Finally, since no player can make a bigger impact than a goalie, you have to look at Maine's Jimmy Howard. He'll make Detroit Red Wings fans very happy assuming the league starts up again.

Were you suprised with Michigan Tech's sweeps at Minnesota and Duluth? Do you attribute that to Jamie Russell do a good job with the team or simply a hot goaltender in Cam Ellsworth? Tim (Houghton)

Jess Myers: Tech’s success in the second half of the season has been one of the real surprises in all of college hockey, not just in the WCHA. Give credit to Russell for keeping a young team together through that nightmarish first half of the season, and also credit one of the more talented top lines in the country. When Conner and Murphy get rolling, they’re the second most-dangerous pair wearing black and gold in the game. There are two guys in Colorado Springs who might be a little bit better.

What WCHA team has been most affected by the NHL lockout? I think Suter would have returned to Wisconsin if there wasn't fear of changing salary rules for rookie contracts, but who else would have been back? Parise? Thanks. Bob (nyc)

Jess Myers: As much as Wisconsin misses Ryan Suter, and as much as Thomas Vanek may have meant to the Gophers this year if he would have been willing to contribute a full season’s worth of effort (which is a huge ‘if’) no team has been more dramatically altered by early NHL defections than North Dakota. To go from being one of the most exciting offensive teams in the nation to losing Zach Parise and Brandon Bochenski and suddenly having no answer to the “who should get the puck” question has been hard for the Sioux to handle and even harder for their fans to accept.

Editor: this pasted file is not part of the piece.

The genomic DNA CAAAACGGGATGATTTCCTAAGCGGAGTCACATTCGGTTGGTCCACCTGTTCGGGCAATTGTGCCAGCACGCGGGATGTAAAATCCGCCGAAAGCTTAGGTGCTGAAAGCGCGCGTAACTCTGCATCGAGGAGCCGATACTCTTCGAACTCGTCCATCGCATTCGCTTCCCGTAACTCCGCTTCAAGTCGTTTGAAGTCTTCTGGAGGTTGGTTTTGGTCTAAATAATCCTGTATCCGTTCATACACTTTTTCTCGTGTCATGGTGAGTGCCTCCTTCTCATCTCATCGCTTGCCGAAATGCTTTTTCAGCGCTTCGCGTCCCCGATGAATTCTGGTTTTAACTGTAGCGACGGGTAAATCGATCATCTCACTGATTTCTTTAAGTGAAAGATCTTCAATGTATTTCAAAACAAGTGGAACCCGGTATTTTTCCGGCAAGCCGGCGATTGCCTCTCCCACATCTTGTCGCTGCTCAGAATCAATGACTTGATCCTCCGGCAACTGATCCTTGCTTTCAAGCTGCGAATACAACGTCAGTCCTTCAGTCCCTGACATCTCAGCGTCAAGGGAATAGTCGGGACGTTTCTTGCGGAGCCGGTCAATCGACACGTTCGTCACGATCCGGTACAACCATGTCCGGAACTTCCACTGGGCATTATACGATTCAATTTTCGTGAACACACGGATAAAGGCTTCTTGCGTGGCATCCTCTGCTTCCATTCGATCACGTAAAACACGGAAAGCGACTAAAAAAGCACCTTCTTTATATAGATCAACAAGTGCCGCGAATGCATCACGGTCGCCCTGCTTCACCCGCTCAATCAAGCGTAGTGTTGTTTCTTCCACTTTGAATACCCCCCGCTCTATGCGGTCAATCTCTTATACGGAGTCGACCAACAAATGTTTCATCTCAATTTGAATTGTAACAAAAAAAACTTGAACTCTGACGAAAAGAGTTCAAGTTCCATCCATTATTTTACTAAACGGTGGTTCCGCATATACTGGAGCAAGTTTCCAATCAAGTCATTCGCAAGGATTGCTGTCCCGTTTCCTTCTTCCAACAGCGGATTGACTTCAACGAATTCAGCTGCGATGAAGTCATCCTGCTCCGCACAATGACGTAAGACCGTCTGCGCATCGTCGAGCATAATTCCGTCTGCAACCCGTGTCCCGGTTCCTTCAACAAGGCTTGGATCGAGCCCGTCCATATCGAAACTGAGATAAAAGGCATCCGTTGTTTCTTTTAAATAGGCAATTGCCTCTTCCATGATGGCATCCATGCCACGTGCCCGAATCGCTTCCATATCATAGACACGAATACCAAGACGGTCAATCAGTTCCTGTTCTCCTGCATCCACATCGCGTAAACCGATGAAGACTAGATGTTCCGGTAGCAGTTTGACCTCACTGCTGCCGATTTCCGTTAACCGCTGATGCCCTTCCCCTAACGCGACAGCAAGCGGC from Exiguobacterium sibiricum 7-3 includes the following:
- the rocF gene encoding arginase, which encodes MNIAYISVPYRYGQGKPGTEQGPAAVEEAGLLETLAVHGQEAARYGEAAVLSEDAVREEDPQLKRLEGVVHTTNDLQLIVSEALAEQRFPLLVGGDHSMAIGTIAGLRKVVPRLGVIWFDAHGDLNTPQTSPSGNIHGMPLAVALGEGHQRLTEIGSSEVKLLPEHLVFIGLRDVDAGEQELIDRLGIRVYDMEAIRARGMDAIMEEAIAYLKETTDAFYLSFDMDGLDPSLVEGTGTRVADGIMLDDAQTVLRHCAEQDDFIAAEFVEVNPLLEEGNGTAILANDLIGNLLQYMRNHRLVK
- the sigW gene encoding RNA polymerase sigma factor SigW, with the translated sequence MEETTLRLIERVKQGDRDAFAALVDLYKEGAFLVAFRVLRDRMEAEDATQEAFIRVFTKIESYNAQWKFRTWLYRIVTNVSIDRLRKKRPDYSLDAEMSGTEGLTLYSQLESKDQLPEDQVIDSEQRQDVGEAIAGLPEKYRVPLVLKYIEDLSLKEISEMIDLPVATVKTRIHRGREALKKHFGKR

Is this the year Harvard finally gets the monkey off its back and wins a game in the NCAA tourney? They were so close last year before collapsing to Maine. Brittany (Los Angeles, CA)

Joe Gladziszewski: The difference with this Harvard team compared to the last three years is that this year's group has experienced some non-conference success. Those early-season wins over BC, BU, and Maine and even the tie against Northern Michigan have shown the Crimson that they're capable of performing on a big stage.

What do you think the Buckeyes chances are of making all the way to the Frozen Four to play in front of the home crowd? MIke (Columbus)

Mike Eidelbes: I wouldn't bet against it. The first time I saw Ohio State play this season (in a loss at Western Michigan, no less), I came away very impressed. I liked the Buckeyes' offensive balance, solid defensive corps and the steady goaltending of Dave Caruso. They remind me a little bit of last year's Denver team no real stars, just a bunch of very good players. They've got to quit taking so many penalties, however. OSU leads the nation by averaging nearly 26 PIMs a game.

Thanks for the questions. Remember to check out The Show each Thursday, and let us know if you have ideas for guests you'd like us to invite.

Send this to a friend

About Us | Advertiser Info | Site Map | Privacy Policy
© 2002-2005 Inside College Hockey, Inc., All Rights Reserved